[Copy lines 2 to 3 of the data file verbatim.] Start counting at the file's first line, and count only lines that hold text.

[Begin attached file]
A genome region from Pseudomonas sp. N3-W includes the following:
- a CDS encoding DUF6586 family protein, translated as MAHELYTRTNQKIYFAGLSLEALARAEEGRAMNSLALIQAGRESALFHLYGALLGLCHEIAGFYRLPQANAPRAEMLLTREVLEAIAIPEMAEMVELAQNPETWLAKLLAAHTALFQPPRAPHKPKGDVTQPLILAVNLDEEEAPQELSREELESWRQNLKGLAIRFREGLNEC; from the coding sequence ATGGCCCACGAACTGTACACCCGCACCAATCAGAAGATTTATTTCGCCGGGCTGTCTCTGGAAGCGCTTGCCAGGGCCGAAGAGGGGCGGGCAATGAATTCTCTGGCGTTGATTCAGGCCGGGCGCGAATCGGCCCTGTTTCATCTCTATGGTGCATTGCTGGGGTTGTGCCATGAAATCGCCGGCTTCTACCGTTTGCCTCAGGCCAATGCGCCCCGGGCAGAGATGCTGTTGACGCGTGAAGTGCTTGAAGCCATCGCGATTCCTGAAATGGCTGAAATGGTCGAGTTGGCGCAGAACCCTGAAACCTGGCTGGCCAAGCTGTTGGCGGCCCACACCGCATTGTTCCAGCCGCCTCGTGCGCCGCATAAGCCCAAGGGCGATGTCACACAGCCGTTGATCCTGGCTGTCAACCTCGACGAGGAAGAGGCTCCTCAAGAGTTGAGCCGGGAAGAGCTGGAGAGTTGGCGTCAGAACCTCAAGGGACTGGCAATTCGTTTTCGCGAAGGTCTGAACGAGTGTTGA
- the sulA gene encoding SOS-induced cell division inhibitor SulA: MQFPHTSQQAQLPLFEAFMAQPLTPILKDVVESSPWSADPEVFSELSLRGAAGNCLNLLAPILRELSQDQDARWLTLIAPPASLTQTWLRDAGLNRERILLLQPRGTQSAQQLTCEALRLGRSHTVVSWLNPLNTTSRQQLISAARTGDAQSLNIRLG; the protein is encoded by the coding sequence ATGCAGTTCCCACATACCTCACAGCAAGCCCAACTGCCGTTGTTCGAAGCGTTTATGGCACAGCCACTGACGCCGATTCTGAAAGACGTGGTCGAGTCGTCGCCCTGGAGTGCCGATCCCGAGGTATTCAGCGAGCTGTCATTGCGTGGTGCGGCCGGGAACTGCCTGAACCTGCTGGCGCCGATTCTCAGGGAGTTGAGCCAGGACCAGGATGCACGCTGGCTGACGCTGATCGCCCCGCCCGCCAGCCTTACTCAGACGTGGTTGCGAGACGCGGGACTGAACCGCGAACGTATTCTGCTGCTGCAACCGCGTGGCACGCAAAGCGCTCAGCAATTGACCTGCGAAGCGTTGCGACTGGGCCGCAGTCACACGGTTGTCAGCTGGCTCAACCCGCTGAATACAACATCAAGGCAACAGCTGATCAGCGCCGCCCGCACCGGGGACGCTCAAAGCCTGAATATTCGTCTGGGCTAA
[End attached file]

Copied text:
- a CDS encoding DUF6586 family protein, translated as MAHELYTRTNQKIYFAGLSLEALARAEEGRAMNSLALIQAGRESALFHLYGALLGLCHEIAGFYRLPQANAPRAEMLLTREVLEAIAIPEMAEMVELAQNPETWLAKLLAAHTALFQPPRAPHKPKGDVTQPLILAVNLDEEEAPQELSREELESWRQNLKGLAIRFREGLNEC; from the coding sequence ATGGCCCACGAACTGTACACCCGCACCAATCAGAAGATTTATTTCGCCGGGCTGTCTCTGGAAGCGCTTGCCAGGGCCGAAGAGGGGCGGGCAATGAATTCTCTGGCGTTGATTCAGGCCGGGCGCGAATCGGCCCTGTTTCATCTCTATGGTGCATTGCTGGGGTTGTGCCATGAAATCGCCGGCTTCTACCGTTTGCCTCAGGCCAATGCGCCCCGGGCAGAGATGCTGTTGACGCGTGAAGTGCTTGAAGCCATCGCGATTCCTGAAATGGCTGAAATGGTCGAGTTGGCGCAGAACCCTGAAACCTGGCTGGCCAAGCTGTTGGCGGCCCACACCGCATTGTTCCAGCCGCCTCGTGCGCCGCATAAGCCCAAGGGCGATGTCACACAGCCGTTGATCCTGGCTGTCAACCTCGACGAGGAAGAGGCTCCTCAAGAGTTGAGCCGGGAAGAGCTGGAGAGTTGGCGTCAGAACCTCAAGGGACTGGCAATTCGTTTTCGCGAAGGTCTGAACGAGTGTTGA
- the sulA gene encoding SOS-induced cell division inhibitor SulA: MQFPHTSQQAQLPLFEAFMAQPLTPILKDVVESSPWSADPEVFSELSLRGAAGNCLNLLAPILRELSQDQDARWLTLIAPPASLTQTWLRDAGLNRERILLLQPRGTQSAQQLTCEALRLGRSHTVVSWLNPLNTTSRQQLISAARTGDAQSLNIRLG; the protein is encoded by the coding sequence ATGCAGTTCCCACATACCTCACAGCAAGCCCAACTGCCGTTGTTCGAAGCGTTTATGGCACAGCCACTGACGCCGATTCTGAAAGACGTGGTCGAGTCGTCGCCCTGGAGTGCCGATCCCGAGGTATTCAGCGAGCTGTCATTGCGTGGTGCGGCCGGGAACTGCCTGAACCTGCTGGCGCCGATTCTCAGGGAGTTGAGCCAGGACCAGGATGCACGCTGGCTGACGCTGATCGCCCCGCCCGCCAGCCTTACTCAGACGTGGTTGCGAGACGCGGGACTGAACCGCGAACGTATTCTGCTGCTGCAACCGCGTGGCACGCAAAGCGCTCAGCAATTGACCTGCGAAGCGTTGCGACTGGGCCGCAGTCACACGGTTGTCAGCTGGCTCAACCCGCTGAATACAACATCAAGGCAACAGCTGATCAGCGCCGCCCGCACCGGGGACGCTCAAAGCCTGAATATTCGTCTGGGCTAA